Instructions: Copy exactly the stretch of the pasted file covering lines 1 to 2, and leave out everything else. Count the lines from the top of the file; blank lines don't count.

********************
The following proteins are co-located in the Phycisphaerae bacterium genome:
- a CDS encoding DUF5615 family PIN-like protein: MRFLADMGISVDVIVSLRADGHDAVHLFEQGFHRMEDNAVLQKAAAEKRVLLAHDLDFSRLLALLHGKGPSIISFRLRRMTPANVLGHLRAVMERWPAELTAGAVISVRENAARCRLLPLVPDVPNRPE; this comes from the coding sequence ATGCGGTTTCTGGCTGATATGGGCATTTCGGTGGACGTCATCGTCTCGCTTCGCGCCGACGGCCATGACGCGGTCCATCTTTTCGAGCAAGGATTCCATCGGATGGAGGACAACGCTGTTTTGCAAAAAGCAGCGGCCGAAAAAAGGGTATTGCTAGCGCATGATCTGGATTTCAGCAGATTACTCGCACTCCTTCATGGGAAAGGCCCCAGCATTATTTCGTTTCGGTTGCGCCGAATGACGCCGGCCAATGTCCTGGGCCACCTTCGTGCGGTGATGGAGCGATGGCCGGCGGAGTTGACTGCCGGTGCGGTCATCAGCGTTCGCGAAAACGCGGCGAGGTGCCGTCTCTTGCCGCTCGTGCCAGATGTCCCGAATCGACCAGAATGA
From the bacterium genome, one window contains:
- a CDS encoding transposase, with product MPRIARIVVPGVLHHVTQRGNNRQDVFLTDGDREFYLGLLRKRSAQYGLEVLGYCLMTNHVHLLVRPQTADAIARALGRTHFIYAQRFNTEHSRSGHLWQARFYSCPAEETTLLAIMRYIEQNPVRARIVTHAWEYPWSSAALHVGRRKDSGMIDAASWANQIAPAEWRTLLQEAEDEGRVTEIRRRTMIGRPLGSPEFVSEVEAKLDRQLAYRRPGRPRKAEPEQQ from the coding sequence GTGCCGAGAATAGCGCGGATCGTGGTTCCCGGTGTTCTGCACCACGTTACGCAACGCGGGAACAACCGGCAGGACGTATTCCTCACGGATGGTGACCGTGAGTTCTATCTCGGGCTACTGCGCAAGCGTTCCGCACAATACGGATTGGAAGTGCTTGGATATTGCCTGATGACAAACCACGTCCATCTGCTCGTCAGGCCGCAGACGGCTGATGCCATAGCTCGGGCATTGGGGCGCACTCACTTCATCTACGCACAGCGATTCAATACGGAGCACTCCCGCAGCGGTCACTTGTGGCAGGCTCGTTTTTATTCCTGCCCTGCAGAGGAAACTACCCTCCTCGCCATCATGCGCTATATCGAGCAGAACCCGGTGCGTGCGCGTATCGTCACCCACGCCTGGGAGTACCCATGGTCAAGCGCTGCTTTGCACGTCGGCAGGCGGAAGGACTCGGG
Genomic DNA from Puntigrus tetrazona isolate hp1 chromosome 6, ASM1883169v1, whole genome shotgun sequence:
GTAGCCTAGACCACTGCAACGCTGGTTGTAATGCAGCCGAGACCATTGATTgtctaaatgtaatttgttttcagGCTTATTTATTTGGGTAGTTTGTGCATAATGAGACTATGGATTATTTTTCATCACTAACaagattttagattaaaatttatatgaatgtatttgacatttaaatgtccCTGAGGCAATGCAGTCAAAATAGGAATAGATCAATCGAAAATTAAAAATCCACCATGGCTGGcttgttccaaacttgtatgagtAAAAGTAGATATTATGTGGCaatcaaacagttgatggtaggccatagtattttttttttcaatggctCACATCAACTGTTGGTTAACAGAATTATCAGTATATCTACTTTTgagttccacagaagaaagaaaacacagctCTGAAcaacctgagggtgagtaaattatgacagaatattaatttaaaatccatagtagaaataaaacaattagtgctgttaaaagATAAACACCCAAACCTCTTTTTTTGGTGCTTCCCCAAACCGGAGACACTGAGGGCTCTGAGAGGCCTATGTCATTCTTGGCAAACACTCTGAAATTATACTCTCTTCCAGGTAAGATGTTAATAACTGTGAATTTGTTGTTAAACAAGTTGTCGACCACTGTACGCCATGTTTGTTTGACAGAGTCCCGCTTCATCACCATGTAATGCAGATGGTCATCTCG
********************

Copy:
The following proteins are co-located in the Phycisphaerae bacterium genome:
- a CDS encoding DUF5615 family PIN-like protein: MRFLADMGISVDVIVSLRADGHDAVHLFEQGFHRMEDNAVLQKAAAEKRVLLAHDLDFSRLLALLHGKGPSIISFRLRRMTPANVLGHLRAVMERWPAELTAGAVISVRENAARCRLLPLVPDVPNRPE; this comes from the coding sequence ATGCGGTTTCTGGCTGATATGGGCATTTCGGTGGACGTCATCGTCTCGCTTCGCGCCGACGGCCATGACGCGGTCCATCTTTTCGAGCAAGGATTCCATCGGATGGAGGACAACGCTGTTTTGCAAAAAGCAGCGGCCGAAAAAAGGGTATTGCTAGCGCATGATCTGGATTTCAGCAGATTACTCGCACTCCTTCATGGGAAAGGCCCCAGCATTATTTCGTTTCGGTTGCGCCGAATGACGCCGGCCAATGTCCTGGGCCACCTTCGTGCGGTGATGGAGCGATGGCCGGCGGAGTTGACTGCCGGTGCGGTCATCAGCGTTCGCGAAAACGCGGCGAGGTGCCGTCTCTTGCCGCTCGTGCCAGATGTCCCGAATCGACCAGAATGA